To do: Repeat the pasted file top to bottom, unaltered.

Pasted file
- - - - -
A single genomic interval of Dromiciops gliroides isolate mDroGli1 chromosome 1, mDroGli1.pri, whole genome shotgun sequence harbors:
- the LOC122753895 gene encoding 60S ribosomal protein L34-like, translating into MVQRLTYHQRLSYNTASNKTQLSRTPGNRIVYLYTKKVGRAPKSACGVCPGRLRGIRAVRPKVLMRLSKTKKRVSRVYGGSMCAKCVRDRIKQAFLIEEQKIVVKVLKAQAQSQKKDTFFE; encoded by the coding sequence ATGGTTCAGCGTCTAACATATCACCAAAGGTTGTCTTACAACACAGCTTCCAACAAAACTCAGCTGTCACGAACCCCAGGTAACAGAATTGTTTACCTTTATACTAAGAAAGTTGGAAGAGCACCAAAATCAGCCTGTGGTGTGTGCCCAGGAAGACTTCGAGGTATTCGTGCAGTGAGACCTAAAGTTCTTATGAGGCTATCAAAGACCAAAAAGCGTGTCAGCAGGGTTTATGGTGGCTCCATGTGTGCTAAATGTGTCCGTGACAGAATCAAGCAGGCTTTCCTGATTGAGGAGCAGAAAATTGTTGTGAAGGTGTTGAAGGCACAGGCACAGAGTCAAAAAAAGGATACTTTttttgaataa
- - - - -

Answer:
A single genomic interval of Dromiciops gliroides isolate mDroGli1 chromosome 1, mDroGli1.pri, whole genome shotgun sequence harbors:
- the LOC122753895 gene encoding 60S ribosomal protein L34-like, translating into MVQRLTYHQRLSYNTASNKTQLSRTPGNRIVYLYTKKVGRAPKSACGVCPGRLRGIRAVRPKVLMRLSKTKKRVSRVYGGSMCAKCVRDRIKQAFLIEEQKIVVKVLKAQAQSQKKDTFFE; encoded by the coding sequence ATGGTTCAGCGTCTAACATATCACCAAAGGTTGTCTTACAACACAGCTTCCAACAAAACTCAGCTGTCACGAACCCCAGGTAACAGAATTGTTTACCTTTATACTAAGAAAGTTGGAAGAGCACCAAAATCAGCCTGTGGTGTGTGCCCAGGAAGACTTCGAGGTATTCGTGCAGTGAGACCTAAAGTTCTTATGAGGCTATCAAAGACCAAAAAGCGTGTCAGCAGGGTTTATGGTGGCTCCATGTGTGCTAAATGTGTCCGTGACAGAATCAAGCAGGCTTTCCTGATTGAGGAGCAGAAAATTGTTGTGAAGGTGTTGAAGGCACAGGCACAGAGTCAAAAAAAGGATACTTTttttgaataa